Mal Brough making a splash in the Tiwi Islands, 2010. © Amos Aikman / Newspix

Mal Brough crashes through


More in Arts & Letters

Image of Dhambit Munuŋgurr's Bees at Gäṉgän, 2019

Blue is the colour

The idiosyncratic work of Yolngu artist Dhambit Mununggurr

Image of ‘Empire and the Making of Native Title’

Dividing the Tasman: ‘Empire and the Making of Native Title’

Historian Bain Attwood examines the different approaches to sovereignty in the New Zealand and Australian settlements

Image of Shirley Hazzard

Shirley Hazzard’s wider world

The celebrated Australian author’s ‘Collected Stories’ sets private desperation in the cosmopolitan Europe she revered

Image from ‘Mank’

Citizen plain: ‘Mank’

David Fincher’s biopic of Orson Welles’s collaborating writer favours technique over heart


More in Noted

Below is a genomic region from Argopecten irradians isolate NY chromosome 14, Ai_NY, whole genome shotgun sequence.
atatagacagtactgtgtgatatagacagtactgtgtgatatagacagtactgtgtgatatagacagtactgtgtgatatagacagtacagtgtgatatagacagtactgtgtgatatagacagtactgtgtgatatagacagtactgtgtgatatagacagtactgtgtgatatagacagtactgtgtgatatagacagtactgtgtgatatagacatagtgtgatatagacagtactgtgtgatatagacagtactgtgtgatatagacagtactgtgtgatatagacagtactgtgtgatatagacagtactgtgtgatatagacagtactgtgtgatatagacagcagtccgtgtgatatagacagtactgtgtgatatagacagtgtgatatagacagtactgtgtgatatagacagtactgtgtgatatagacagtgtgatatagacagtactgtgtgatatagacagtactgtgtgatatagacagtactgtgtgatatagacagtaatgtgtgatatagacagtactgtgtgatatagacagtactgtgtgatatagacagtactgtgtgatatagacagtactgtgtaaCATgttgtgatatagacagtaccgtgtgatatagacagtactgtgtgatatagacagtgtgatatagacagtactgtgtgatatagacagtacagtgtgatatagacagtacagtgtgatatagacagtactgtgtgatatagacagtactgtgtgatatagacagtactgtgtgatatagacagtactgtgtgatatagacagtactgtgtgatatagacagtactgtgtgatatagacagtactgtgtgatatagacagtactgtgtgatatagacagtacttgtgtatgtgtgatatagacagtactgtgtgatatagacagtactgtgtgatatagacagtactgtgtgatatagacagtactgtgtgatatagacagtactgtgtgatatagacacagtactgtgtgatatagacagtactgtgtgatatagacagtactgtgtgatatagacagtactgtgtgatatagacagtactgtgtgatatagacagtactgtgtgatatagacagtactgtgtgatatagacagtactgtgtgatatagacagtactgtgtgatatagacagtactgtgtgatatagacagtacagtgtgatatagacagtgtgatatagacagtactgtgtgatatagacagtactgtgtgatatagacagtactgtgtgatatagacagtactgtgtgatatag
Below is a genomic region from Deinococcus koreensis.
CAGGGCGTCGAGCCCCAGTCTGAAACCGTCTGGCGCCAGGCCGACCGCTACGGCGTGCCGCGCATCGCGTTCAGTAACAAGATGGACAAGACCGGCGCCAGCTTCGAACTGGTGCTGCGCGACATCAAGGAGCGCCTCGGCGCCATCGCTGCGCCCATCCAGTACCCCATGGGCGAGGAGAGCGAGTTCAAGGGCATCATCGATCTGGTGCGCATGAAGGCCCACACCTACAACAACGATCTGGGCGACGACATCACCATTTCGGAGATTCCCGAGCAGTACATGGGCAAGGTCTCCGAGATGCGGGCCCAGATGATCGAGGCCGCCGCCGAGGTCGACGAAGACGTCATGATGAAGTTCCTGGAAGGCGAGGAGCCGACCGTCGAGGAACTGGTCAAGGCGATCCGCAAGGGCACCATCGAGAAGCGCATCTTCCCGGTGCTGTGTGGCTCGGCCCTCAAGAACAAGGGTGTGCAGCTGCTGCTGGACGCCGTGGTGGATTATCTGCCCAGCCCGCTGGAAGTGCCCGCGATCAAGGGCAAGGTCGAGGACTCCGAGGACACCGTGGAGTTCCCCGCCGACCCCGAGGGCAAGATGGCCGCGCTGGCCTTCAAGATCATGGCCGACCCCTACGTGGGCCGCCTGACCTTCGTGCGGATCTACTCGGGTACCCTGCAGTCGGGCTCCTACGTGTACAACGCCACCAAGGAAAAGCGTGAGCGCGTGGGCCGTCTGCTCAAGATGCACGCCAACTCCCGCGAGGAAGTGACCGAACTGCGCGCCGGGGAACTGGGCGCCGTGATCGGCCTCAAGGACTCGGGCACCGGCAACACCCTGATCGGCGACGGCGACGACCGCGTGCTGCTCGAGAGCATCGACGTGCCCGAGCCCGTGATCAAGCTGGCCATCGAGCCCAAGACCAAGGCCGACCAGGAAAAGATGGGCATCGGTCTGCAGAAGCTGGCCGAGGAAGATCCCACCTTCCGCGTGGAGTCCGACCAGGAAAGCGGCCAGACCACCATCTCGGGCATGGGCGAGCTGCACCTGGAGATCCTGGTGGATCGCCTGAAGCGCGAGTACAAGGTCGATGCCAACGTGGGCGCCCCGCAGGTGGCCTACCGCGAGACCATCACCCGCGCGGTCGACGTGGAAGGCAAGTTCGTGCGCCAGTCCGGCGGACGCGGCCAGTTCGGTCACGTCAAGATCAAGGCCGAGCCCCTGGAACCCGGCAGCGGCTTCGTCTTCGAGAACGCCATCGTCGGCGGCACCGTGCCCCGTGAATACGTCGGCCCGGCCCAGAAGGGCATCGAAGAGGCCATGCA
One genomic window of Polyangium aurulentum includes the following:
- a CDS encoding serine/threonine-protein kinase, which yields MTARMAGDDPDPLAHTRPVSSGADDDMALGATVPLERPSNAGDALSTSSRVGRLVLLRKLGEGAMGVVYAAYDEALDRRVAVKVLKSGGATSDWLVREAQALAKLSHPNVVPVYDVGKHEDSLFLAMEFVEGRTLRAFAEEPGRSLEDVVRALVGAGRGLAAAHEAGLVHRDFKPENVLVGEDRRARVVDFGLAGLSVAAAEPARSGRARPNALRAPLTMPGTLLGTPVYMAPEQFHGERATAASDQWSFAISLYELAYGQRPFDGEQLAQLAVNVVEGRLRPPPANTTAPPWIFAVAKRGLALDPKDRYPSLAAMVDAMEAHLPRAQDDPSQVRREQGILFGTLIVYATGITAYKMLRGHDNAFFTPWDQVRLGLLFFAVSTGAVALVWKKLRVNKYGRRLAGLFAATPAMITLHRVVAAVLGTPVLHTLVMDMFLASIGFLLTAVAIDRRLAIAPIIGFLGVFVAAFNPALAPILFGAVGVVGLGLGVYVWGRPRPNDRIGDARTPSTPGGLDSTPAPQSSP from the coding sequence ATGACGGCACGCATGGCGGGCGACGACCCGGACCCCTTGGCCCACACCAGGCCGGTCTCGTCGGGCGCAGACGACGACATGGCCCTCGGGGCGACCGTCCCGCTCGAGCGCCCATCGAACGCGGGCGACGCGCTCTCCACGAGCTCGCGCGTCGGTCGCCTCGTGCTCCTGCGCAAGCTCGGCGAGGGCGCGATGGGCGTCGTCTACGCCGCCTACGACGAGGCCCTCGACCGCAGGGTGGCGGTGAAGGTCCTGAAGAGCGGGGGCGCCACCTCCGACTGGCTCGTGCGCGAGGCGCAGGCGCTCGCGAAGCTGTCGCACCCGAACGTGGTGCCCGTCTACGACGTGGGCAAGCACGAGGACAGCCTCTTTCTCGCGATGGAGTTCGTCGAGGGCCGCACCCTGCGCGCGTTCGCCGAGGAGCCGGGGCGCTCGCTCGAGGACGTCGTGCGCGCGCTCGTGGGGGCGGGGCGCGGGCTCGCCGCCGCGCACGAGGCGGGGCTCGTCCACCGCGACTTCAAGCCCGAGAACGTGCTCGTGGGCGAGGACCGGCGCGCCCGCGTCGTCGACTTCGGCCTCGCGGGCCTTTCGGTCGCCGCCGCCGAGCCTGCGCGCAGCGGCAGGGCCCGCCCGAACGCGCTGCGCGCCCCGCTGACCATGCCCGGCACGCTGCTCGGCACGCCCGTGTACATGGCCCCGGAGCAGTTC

Image of ‘Jack’

‘Jack’ by Marilynne Robinson

History and suffering matter in the latest instalment of the American author’s Gilead novels

Image from ‘The Dry’

‘The Dry’ directed by Robert Connolly

Eric Bana stars as a troubled investigator dragged back to his home town in a sombre Australian thriller

Image of ‘The Living Sea of Waking Dreams’

‘The Living Sea of Waking Dreams’ by Richard Flanagan

The Booker Prize winner’s allegorical new novel about the permanence of loss

Image from ‘Kajillionaire’

‘Kajillionaire’ directed by Miranda July

A family of con artists are the American writer-director’s latest offbeat protagonists in a surreal but heartfelt film


Read on

Image of Stephen Bram’s work, Untitled, 2019, acrylic on canvas, 210 x 390 cm.

Currents of joy: Stephen Bram and John Nixon

Overlapping exhibitions by the two abstract artists convey their shared radical modernism

What elitism looks like

Flagrant conflicts of interest abound at the top

Image of Anne Ferran, Scenes on the Death of Nature I, 1986

‘Know My Name’ at the National Gallery of Australia

An exhilarating exhibition considers a persistent gender bias in the visual arts

Image of Prime Minister Scott Morrison

Morrison’s climate flip

Australia has a lot of catching up to do on emissions reduction


×
×